Frequencies of mutant sites are modeled as a Poisson random field in two species that share a sufficiently recent common ancestor. The selective effect of the new alleles can be favorable, neutral, or detrimental. The model is applied to the sample configurations of nucleotides in the alcohol dehydrogenase gene (Adh) in Drosophila simulans and Drosophila yakuba. Assuming a synonymous mutation rate of 1.5 x 10(-8) per site per year and 10 generations per year, we obtain estimates for the effective population size (N(e) = 6.5 x 10(6)), the species divergence time (tdiv = 3.74 million years), and an average selection coefficient (sigma = 1.53 x 10(-6) per generation for advantageous or mildly detrimental replacements), although it is conceivable that only two of the amino acid replacements were selected and the rest neutral. The analysis, which includes a sampling theory for the independent infinite sites model with selection, also suggests the estimate that the number of amino acids in the enzyme that are susceptible to favorable mutation is in the range 2-23 at any one time. The approach provides a theoretical basis for the use of a 2 x 2 contingency table to compare fixed differences and polymorphic sites with silent sites and amino acid replacements.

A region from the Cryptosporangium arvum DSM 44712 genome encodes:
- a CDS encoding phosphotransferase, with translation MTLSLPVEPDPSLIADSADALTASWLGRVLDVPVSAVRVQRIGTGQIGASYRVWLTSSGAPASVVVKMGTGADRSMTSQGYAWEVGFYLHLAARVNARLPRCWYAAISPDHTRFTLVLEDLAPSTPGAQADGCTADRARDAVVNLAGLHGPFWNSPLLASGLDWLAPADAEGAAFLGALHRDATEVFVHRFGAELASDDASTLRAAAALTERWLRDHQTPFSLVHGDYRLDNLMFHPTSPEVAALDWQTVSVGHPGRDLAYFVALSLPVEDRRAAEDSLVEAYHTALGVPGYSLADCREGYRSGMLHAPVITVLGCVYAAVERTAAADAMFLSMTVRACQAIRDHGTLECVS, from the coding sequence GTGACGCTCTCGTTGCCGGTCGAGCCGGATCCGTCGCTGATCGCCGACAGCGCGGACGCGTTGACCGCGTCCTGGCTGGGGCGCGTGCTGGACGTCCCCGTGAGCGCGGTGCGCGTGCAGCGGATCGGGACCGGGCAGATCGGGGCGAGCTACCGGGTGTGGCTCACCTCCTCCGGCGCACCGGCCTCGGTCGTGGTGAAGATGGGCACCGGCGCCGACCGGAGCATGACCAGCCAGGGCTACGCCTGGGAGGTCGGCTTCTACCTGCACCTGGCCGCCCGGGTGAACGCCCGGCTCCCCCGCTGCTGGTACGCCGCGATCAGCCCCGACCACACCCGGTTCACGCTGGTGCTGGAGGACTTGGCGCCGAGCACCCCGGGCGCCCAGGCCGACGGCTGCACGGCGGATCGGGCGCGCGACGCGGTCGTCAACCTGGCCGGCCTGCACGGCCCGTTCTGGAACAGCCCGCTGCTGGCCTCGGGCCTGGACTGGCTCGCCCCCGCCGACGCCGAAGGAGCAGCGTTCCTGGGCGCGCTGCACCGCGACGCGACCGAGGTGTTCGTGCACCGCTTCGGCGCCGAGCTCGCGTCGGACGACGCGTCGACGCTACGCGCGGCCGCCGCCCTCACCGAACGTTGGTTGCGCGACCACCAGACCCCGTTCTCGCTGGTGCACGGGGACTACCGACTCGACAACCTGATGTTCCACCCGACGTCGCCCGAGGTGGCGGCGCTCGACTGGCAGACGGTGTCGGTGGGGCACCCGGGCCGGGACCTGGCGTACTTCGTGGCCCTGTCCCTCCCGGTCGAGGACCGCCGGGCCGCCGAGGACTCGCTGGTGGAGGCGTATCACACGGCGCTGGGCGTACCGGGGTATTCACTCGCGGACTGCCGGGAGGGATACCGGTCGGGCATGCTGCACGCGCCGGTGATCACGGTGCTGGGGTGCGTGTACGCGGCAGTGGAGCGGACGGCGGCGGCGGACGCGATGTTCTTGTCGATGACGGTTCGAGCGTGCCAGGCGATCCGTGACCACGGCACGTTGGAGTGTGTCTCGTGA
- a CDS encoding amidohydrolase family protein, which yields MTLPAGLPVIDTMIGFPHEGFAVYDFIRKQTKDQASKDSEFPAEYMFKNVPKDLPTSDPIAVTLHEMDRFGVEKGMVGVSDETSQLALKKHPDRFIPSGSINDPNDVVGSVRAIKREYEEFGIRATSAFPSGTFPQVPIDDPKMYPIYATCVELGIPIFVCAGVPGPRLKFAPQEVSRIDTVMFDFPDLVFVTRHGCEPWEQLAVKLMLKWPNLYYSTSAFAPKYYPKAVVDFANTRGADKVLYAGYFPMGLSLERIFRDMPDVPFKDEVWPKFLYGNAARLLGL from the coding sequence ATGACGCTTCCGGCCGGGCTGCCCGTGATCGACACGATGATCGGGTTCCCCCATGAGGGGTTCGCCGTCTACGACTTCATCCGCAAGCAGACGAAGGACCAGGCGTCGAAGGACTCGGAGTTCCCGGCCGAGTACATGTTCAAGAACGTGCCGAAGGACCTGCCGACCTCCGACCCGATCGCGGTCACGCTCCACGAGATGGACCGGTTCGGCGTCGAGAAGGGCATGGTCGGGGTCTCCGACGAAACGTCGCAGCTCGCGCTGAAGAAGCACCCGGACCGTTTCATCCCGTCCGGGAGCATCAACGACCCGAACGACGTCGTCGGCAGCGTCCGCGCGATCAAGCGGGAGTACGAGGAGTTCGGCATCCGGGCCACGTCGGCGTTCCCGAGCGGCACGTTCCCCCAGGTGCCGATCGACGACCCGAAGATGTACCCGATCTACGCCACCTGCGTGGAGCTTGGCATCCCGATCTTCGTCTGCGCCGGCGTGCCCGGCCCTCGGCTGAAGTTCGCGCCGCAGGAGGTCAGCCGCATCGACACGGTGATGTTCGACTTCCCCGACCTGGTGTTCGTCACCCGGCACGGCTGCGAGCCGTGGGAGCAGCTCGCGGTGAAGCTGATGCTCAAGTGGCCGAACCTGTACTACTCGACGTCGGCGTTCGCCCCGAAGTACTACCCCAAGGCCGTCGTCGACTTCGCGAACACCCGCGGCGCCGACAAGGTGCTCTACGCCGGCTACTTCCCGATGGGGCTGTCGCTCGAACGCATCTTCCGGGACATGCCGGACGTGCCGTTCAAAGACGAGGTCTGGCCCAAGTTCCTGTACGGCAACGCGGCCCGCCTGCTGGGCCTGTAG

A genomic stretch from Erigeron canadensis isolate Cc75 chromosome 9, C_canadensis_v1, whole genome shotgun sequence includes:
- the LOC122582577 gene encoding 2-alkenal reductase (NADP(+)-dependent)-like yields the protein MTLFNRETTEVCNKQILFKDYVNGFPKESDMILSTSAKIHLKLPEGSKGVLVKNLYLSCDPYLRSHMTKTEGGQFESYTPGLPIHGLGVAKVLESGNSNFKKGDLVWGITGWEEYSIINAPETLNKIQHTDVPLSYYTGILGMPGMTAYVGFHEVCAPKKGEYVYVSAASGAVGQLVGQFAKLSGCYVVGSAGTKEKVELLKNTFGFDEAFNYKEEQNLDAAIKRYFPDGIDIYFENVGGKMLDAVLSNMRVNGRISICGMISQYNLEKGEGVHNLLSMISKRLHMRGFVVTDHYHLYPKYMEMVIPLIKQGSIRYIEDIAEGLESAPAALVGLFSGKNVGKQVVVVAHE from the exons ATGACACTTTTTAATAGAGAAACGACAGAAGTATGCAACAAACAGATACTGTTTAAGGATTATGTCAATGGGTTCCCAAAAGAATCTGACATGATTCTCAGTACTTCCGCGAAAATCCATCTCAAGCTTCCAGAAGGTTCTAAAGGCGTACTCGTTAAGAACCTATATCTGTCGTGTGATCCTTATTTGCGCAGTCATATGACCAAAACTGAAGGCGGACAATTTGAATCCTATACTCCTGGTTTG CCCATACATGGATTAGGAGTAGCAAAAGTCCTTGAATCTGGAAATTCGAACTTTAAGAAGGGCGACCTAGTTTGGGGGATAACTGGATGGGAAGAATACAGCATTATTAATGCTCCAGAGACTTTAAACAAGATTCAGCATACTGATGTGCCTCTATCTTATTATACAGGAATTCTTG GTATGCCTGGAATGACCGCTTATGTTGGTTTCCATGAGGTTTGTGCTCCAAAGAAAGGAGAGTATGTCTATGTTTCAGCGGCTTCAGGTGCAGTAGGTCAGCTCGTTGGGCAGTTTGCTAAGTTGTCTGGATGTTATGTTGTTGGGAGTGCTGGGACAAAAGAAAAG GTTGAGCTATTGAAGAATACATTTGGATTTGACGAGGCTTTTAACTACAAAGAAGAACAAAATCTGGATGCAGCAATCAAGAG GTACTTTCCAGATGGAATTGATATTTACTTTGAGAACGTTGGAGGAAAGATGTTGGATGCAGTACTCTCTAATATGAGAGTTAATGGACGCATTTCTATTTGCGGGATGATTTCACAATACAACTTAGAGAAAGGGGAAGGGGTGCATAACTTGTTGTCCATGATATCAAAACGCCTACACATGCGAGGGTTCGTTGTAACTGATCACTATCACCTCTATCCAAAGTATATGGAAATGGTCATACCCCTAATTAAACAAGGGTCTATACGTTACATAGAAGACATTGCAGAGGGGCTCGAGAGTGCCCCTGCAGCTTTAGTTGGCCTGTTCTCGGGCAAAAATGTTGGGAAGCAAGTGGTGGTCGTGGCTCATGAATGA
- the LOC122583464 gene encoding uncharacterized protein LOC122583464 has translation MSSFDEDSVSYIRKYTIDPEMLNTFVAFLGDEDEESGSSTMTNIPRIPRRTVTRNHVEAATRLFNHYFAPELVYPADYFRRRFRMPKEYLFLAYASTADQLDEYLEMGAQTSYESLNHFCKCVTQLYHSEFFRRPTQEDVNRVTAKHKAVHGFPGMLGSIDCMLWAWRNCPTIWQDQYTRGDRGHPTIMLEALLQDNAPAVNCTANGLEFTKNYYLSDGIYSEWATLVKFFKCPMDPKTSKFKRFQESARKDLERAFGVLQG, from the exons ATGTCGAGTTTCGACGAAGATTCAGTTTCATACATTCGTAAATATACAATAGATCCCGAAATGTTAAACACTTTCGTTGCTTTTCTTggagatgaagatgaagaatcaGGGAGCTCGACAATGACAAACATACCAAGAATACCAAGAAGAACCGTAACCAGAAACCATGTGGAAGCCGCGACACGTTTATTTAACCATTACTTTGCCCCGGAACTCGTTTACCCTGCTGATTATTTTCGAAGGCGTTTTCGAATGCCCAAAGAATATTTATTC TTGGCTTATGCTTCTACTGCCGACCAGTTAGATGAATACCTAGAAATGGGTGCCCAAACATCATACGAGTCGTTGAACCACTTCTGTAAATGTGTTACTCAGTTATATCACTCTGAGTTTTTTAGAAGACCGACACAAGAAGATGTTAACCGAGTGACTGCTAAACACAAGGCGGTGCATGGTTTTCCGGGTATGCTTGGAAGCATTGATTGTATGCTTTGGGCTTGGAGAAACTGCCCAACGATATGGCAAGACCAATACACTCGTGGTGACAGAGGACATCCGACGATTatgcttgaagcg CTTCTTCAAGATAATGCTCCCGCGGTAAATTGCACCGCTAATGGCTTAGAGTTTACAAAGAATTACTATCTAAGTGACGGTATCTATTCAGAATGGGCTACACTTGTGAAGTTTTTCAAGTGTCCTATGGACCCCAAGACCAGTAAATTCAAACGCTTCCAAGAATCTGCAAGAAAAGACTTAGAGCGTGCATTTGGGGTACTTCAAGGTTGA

- Copyright © 1992 by the Genetics Society of America